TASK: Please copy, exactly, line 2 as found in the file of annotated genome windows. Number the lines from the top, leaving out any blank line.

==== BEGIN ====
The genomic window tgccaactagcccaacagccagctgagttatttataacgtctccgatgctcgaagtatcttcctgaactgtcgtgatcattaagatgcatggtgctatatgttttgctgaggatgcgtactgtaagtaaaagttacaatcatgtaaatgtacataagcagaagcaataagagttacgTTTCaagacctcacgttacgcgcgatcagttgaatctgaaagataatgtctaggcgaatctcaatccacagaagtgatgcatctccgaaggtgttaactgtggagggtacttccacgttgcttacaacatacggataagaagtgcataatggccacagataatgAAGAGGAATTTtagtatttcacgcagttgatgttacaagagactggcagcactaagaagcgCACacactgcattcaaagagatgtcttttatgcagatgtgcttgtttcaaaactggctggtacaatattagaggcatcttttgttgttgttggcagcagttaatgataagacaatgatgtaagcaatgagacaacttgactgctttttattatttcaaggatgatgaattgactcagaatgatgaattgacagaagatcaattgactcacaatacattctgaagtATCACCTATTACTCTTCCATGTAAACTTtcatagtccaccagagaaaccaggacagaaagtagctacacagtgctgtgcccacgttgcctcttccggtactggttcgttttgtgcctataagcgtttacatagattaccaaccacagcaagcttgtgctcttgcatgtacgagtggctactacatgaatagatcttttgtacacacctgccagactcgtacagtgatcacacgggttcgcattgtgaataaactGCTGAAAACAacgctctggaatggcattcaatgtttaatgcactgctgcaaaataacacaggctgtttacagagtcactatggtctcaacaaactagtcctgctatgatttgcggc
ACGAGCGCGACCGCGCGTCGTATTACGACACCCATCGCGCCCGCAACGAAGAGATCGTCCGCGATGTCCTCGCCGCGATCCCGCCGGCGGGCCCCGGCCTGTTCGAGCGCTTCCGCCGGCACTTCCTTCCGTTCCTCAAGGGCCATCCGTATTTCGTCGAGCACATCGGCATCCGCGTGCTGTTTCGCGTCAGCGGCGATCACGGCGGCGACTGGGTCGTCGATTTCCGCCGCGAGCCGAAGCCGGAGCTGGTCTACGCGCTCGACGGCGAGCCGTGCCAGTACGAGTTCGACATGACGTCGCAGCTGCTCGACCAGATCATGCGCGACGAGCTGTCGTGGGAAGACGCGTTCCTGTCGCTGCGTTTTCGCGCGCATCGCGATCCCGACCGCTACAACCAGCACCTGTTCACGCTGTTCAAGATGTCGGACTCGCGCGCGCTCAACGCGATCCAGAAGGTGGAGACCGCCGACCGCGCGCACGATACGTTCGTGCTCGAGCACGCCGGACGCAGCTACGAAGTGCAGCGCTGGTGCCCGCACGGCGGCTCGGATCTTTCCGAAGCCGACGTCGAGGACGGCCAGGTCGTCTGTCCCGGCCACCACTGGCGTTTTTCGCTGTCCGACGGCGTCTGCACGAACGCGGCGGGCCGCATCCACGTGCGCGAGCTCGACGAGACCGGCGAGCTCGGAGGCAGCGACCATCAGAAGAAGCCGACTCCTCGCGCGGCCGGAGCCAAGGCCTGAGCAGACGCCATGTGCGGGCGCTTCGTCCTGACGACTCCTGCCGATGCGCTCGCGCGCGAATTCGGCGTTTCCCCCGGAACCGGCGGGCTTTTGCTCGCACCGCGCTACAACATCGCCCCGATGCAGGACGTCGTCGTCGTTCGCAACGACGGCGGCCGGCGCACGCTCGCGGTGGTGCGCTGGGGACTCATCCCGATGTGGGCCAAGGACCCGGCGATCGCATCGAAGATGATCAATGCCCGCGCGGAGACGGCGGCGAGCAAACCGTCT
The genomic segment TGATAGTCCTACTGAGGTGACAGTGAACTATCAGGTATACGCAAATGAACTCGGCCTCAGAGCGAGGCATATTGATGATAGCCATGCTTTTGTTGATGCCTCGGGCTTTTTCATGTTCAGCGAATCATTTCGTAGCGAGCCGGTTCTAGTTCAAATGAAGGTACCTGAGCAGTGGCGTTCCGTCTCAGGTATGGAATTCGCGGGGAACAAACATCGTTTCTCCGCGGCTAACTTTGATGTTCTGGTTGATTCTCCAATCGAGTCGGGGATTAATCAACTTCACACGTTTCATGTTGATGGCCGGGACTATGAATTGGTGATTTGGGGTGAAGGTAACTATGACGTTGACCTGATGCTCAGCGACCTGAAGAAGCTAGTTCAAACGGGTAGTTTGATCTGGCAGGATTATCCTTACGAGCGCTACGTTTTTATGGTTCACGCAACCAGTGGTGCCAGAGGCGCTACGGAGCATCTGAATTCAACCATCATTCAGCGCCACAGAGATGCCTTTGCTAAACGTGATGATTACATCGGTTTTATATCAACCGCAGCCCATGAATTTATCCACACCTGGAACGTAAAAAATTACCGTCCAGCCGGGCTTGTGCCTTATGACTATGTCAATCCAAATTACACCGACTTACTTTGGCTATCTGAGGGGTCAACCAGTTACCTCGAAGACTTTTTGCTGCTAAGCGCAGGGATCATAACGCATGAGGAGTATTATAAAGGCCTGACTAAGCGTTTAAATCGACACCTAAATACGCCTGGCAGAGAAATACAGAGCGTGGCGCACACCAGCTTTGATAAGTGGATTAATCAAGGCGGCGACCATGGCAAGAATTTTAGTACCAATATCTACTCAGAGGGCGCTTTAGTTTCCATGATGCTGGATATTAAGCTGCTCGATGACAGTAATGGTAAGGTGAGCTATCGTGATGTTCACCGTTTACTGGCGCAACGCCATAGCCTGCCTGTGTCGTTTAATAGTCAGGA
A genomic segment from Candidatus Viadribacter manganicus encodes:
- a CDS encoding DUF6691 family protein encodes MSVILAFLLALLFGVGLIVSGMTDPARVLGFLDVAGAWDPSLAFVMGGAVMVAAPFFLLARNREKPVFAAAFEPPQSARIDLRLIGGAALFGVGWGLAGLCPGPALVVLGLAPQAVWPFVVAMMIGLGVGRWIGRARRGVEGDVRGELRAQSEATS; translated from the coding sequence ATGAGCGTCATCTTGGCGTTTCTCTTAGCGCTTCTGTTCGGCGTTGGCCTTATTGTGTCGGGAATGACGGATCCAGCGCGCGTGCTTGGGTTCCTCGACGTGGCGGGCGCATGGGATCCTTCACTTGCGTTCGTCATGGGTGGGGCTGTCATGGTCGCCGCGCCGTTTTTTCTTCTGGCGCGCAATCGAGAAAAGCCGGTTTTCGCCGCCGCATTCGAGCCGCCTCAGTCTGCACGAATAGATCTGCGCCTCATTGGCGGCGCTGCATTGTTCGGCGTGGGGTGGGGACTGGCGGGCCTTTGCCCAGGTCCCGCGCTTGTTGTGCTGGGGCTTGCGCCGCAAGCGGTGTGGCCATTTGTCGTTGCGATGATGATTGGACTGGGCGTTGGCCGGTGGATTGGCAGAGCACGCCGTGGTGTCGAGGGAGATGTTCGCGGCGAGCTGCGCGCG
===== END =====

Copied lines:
ACGAGCGCGACCGCGCGTCGTATTACGACACCCATCGCGCCCGCAACGAAGAGATCGTCCGCGATGTCCTCGCCGCGATCCCGCCGGCGGGCCCCGGCCTGTTCGAGCGCTTCCGCCGGCACTTCCTTCCGTTCCTCAAGGGCCATCCGTATTTCGTCGAGCACATCGGCATCCGCGTGCTGTTTCGCGTCAGCGGCGATCACGGCGGCGACTGGGTCGTCGATTTCCGCCGCGAGCCGAAGCCGGAGCTGGTCTACGCGCTCGACGGCGAGCCGTGCCAGTACGAGTTCGACATGACGTCGCAGCTGCTCGACCAGATCATGCGCGACGAGCTGTCGTGGGAAGACGCGTTCCTGTCGCTGCGTTTTCGCGCGCATCGCGATCCCGACCGCTACAACCAGCACCTGTTCACGCTGTTCAAGATGTCGGACTCGCGCGCGCTCAACGCGATCCAGAAGGTGGAGACCGCCGACCGCGCGCACGATACGTTCGTGCTCGAGCACGCCGGACGCAGCTACGAAGTGCAGCGCTGGTGCCCGCACGGCGGCTCGGATCTTTCCGAAGCCGACGTCGAGGACGGCCAGGTCGTCTGTCCCGGCCACCACTGGCGTTTTTCGCTGTCCGACGGCGTCTGCACGAACGCGGCGGGCCGCATCCACGTGCGCGAGCTCGACGAGACCGGCGAGCTCGGAGGCAGCGACCATCAGAAGAAGCCGACTCCTCGCGCGGCCGGAGCCAAGGCCTGAGCAGACGCCATGTGCGGGCGCTTCGTCCTGACGACTCCTGCCGATGCGCTCGCGCGCGAATTCGGCGTTTCCCCCGGAACCGGCGGGCTTTTGCTCGCACCGCGCTACAACATCGCCCCGATGCAGGACGTCGTCGTCGTTCGCAACGACGGCGGCCGGCGCACGCTCGCGGTGGTGCGCTGGGGACTCATCCCGATGTGGGCCAAGGACCCGGCGATCGCATCGAAGATGATCAATGCCCGCGCGGAGACGGCGGCGAGCAAACCGTCT